# Re: st: clustered regression--in over my head

 From "Ada Ma" To statalist@hsphsun2.harvard.edu Subject Re: st: clustered regression--in over my head Date Fri, 12 May 2006 11:45:22 +0100

```if you are simply looking at the correlation between the number of
visits and the BMI, then you shouldn't use the -cluster- command at
all.  currently you have multiple observations per patient, but you
should have only one observation per patient.  if you have more than
one BMI measurement per patient, you should take the average.

if as you said, you want to compare the growth rate of BMI to the
number of exits, the easiest way to do is to take the difference
between the BMI of the first and last visits, and correlate that to
the number of visits.

because you are looking at one form of panel data, just taking up time
series skills wouldn't be sufficient, you'll need to pick up some
panel data skills.  two years sound like a very short time frame
anyway.  in particular I would recommend you to think about attrition
- those who come for more visits are those who are still alive and
those who didn't move away, or for whatever reasons, left the
practice.

On 5/11/06, Christopher W. Ryan <cryan@binghamton.edu> wrote:
```
```I am trying to work with one of my residents who is studying obesity in
our practice.  We have a dataset consisting of about 150 patients, who
collectively made about 700 visits over the course of two years.  They
were selected for study because their BMI > 30.  Number of visits per
person ranges from 1 to over 15.

Pertinent variables are:
mrn = medical record number
bmi = body mass index
visitnumber =  the sequential visit number for a patient:  first visit,
second visit, etc.

One question we are interested in is:  does the BMI tend to increase
over time?

I can't just look at mean BMI by visit number.  That statistic does
increase, but we suspect that increasingly heavier people simply tend to
make more visits, because of more severe comorbidities.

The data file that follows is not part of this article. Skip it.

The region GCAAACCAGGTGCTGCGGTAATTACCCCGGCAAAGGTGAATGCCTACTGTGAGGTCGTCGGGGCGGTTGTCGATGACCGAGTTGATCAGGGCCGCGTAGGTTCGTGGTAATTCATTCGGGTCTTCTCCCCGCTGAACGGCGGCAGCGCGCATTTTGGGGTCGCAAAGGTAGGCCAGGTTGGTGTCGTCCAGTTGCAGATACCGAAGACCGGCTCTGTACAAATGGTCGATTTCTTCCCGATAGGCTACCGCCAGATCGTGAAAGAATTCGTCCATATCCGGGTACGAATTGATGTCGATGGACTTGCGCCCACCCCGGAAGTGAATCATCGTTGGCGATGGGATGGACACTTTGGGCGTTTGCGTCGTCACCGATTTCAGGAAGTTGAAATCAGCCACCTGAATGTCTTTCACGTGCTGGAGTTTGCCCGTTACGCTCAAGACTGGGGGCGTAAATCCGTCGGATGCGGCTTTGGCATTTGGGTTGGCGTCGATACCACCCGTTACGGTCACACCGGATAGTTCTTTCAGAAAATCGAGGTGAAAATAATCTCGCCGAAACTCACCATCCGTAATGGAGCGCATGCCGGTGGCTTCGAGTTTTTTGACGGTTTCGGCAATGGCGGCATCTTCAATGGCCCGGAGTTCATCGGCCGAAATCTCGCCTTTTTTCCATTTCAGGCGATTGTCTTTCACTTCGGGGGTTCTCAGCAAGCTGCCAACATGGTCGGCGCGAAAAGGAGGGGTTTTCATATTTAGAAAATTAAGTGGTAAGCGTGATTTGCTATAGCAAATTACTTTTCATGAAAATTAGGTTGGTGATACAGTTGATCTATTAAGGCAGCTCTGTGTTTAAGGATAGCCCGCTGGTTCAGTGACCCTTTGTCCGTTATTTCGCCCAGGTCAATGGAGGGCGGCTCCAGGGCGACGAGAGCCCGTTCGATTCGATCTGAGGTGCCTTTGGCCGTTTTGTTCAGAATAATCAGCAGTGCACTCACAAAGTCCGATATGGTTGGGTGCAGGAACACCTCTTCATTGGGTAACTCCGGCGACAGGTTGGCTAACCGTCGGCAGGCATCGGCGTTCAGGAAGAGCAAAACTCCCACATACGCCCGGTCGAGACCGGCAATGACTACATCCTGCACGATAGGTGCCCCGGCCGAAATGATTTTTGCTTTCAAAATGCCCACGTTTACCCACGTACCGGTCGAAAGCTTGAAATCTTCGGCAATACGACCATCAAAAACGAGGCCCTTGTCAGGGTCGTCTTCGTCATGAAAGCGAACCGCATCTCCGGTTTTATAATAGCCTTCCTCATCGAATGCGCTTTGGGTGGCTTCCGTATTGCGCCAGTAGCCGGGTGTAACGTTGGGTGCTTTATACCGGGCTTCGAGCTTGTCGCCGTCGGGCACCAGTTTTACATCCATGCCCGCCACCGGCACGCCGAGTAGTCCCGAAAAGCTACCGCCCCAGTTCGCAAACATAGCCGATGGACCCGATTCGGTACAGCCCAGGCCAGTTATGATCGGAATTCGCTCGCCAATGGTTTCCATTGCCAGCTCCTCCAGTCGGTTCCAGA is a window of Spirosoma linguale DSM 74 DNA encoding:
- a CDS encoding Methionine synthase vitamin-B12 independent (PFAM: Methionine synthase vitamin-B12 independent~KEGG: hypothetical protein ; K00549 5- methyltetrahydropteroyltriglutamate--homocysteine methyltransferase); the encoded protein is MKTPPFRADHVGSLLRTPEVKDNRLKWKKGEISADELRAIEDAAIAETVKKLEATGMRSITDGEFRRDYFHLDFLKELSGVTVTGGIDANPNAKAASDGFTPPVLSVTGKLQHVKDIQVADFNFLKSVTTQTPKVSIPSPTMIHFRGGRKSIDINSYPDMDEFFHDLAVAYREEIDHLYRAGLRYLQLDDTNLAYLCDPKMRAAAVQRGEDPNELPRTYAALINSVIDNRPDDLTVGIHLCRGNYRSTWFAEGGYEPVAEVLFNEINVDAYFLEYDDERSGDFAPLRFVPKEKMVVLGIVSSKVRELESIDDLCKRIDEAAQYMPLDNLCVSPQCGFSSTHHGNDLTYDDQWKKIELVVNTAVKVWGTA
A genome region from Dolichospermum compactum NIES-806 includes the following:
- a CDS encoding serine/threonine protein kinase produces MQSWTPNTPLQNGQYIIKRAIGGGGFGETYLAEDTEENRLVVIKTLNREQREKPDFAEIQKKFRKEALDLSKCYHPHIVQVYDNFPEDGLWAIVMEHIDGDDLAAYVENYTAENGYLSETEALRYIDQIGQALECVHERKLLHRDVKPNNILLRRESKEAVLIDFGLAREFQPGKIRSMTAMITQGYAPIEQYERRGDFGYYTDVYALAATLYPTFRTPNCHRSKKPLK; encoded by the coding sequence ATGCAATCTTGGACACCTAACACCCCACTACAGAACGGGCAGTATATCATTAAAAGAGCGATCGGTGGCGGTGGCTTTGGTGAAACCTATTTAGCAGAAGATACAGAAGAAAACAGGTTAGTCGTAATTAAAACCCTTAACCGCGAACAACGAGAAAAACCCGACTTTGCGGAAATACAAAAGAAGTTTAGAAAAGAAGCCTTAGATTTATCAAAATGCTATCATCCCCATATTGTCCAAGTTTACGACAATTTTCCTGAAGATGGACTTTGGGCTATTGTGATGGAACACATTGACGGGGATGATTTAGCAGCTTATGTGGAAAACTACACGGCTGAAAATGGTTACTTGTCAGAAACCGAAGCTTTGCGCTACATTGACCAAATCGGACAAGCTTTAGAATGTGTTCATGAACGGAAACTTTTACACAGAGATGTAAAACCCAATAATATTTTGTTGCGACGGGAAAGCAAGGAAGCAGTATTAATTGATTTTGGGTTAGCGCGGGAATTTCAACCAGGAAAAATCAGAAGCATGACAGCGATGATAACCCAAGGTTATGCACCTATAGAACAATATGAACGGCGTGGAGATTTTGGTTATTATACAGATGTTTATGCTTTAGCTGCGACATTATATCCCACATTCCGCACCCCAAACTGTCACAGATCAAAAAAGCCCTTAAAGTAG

So here's where I get into deep water.  Using Stata 8, I tried this:

-regress bmi visitnumber, cluster(mrn)-

which produces (abbreviated for compactness):

Regression with robust standard errors    Number of obs =     766
F(  1,   149) =    4.54
Prob > F      =  0.0348
R-squared     =  0.0413
Number of clusters (mrn) = 150            Root MSE      =  6.8239

-----------------------------------------------------------------
|               Robust
bmi |      Coef.   Std. Err.      t    P>|t|
-------------+------------------------------------------
visitnumber |   .2778606   .1304586     2.13   0.035
_cons |   36.10313   .5658324    63.81   0.000
--------------------------------------------------------

Am I on the right track with this?  I have never used -cluster()-
before.  I won't be learning anything about time series analysis until
the fall, and I wonder whether it might be appropriate in this situation.

Thanks.

--Chris

--
Christopher W. Ryan, MD
SUNY Upstate Medical University Clinical Campus at Binghamton
and Wilson Family Practice Residency, Johnson City, NY
cryanatbinghamtondotedu
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vast and endless sea."  [Antoine de St. Exupery]
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```
```
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```